The Tragedy of Losing Our Locally Owned News Outlets to Corporate Chains

Remembering The St. Catharines Standard when it was still owned by the Burgoyne Family

By Niagara At Large reporter and publisher Doug Draper

Posted February 3rd, 2022 on Niagara At Large

The St. Catharines Standard’s last great publisher, Henry Burgoyne

With a recent health scare  leaving me a little more mindful of my own mortality, I was reminded that it was 11 years ago this February that the last great daily newspaper publisher I ever worked for died.

His name was Henry Burgoyne, who died at age 61 in February, 2011 following a long, brave battle with cancer.

Henry was among the fourth generation of the St. Catharines-based Burgoyne family who owned and operated The Standard since it was purchased by his great grandfather, William B. Burgoyne for one dollar from a failing owner 1892.

Henry became The Standard’s publisher in 1975,  four years before I was hired and five years before he and my managing editor agreed to assign me to cover environmental issues in our region – making the newspaper one of the very first of its size in Canada to have a full-time environment beat.

During my more than a decade and a half as environment reporter at The Standard, I am proud to say that we were able to shine a hot light on many crimes being committed against our local and Great Lakes waters, our lands and the air that we breathe – enough to rally provincial and federal environment agencies into action.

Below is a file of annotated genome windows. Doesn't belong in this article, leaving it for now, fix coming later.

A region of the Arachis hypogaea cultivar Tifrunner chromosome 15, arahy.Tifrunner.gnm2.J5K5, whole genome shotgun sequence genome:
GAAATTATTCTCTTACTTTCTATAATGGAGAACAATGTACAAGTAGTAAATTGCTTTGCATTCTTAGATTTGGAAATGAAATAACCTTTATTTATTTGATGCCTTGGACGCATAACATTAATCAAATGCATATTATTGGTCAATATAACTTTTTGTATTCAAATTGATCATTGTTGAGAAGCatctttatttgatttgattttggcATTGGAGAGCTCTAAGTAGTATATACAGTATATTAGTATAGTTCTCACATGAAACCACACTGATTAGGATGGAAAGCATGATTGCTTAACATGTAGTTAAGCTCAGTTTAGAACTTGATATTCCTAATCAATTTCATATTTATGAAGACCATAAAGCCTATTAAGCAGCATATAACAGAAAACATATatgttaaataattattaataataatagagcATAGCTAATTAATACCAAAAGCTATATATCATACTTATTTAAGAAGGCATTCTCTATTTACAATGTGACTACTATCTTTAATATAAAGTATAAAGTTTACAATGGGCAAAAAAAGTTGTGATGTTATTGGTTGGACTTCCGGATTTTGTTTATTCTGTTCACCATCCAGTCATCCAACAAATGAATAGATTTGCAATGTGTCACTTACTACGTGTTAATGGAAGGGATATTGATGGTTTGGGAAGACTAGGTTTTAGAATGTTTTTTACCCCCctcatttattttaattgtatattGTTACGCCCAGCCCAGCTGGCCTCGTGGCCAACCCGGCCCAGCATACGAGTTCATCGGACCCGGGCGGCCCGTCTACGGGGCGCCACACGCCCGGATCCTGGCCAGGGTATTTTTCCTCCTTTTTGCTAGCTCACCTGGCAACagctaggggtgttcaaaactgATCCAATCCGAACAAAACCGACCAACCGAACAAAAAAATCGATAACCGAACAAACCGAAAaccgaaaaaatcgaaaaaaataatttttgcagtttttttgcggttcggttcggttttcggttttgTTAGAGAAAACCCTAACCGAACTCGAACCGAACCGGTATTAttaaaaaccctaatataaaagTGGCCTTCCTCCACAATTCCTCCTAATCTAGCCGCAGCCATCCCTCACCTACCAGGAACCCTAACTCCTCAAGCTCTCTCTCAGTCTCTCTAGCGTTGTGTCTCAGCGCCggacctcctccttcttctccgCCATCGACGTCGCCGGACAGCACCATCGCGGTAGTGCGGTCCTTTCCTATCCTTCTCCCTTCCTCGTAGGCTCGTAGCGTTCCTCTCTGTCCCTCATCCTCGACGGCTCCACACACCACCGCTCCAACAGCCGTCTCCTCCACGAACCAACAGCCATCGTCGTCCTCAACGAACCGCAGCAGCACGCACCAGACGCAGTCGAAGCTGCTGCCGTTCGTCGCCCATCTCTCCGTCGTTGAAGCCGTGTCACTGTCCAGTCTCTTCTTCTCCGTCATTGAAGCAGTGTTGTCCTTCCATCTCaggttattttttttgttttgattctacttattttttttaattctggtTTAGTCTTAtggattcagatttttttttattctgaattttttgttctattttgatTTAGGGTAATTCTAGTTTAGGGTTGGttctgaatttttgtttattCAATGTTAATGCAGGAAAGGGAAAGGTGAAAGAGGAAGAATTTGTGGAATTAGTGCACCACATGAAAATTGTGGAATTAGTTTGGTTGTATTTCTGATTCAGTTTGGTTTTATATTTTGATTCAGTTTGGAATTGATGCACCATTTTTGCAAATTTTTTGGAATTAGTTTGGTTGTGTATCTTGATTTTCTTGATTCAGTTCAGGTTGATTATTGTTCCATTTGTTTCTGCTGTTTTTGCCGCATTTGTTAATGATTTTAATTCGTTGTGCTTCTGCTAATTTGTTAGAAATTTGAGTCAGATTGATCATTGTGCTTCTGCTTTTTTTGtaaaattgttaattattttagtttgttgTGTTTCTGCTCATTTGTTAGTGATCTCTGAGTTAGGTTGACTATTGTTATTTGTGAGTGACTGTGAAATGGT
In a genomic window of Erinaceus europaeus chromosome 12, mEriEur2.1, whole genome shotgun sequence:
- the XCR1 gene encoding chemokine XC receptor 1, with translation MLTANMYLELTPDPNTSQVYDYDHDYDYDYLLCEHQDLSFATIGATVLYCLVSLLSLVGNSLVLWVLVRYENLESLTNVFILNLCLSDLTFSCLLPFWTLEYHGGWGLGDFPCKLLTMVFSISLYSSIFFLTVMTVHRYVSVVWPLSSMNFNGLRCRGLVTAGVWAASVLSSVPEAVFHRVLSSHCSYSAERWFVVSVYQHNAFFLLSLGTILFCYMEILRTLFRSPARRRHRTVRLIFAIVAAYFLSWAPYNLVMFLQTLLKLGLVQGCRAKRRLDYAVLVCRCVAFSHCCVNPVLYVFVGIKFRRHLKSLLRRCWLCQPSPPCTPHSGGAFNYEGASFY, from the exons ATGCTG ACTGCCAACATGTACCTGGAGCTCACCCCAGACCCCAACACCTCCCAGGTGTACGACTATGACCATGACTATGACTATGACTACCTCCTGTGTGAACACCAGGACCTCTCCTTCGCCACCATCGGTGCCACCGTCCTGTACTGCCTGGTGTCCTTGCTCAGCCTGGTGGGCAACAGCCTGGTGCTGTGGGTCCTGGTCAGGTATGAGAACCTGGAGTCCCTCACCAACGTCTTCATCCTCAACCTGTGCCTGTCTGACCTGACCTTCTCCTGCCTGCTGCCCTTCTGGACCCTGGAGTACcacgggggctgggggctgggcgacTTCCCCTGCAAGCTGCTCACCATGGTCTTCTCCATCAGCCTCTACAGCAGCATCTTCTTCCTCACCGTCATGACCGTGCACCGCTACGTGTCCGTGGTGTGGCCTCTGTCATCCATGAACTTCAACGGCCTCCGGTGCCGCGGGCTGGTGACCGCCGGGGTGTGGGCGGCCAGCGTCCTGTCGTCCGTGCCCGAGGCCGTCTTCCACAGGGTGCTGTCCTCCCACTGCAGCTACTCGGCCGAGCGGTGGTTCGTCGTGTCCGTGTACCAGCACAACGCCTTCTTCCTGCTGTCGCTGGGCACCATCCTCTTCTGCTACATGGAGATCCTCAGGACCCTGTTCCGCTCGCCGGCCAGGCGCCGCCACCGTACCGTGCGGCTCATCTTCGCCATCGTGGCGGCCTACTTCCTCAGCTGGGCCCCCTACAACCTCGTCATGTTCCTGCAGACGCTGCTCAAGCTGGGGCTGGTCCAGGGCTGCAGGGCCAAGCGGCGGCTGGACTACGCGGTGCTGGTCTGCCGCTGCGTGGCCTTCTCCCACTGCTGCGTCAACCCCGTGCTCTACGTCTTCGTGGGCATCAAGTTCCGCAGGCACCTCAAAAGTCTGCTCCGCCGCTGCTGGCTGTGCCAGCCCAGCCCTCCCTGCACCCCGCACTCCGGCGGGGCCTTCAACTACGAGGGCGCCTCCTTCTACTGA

Henry Burgoyne, during the Standard’s last golden years as an independently owned daily newspaper in Niagara,. Ontaro

The coverage brought me my share of awards and requests to speak at conferences on both sides of the Canada-U.S. border and I always made sure I gave credit to Henry and his family for investing enough resources in the newsroom to make the depth of coverage I was able to do possible.

That kind of commitment to news coverage usually only comes from newspaper owners who, like the Burgoynes, have roots in the community and care about the community and its people.

Then one day the corporate sharks came in and it was all over.

The environment beat, along with a number of other full-time beats at the newspaper, focused on education, health, labour and other key areas of interest to the community, disappeared as, beginning in 1996, The Standard fell into the hands of one corporate chain after another that hollowed the resources of the newsroom out.

Like some of the other reporters and editors from the Burgoyne era, I tried toughing it out for a few more years but it became gut-wrenching to watch what they were doing to a once-great community newspaper.

According to the hatchet men these corporate chains sent in to run the newspaper, it wasn’t even a newspaper anymore. It was a “product.” Our readers out there in the community were no longer readers, they were “customers.” And we were told to give up editorial policies that had guided news coverage for decades for a “business plan” that among other things, allowed the advertising department to compromise and corrupt what passed for the “news” the paper would cover.

After a few years of this, I joined a number of other reporters in taking advantage of a buy-out package we had negotiated to get the hell out of there.

Last year, three or four Niagara At Large readers reminded me of a St. Catharines segment of TVO series I was interviewed for called ‘Main Street, Ontario’. A brief outline TVO produced for the St. Catharines segment reads as follows; “The St. Catharines Standard was at the forefront of breaking news during the golden age of newspapers. Run by four generations of the Burgoyne family, The Standard’s intrepid reporters delivered hard-hitting journalism and exposed environmental injustices. But times changed, and media consolidation hit the paper hard.”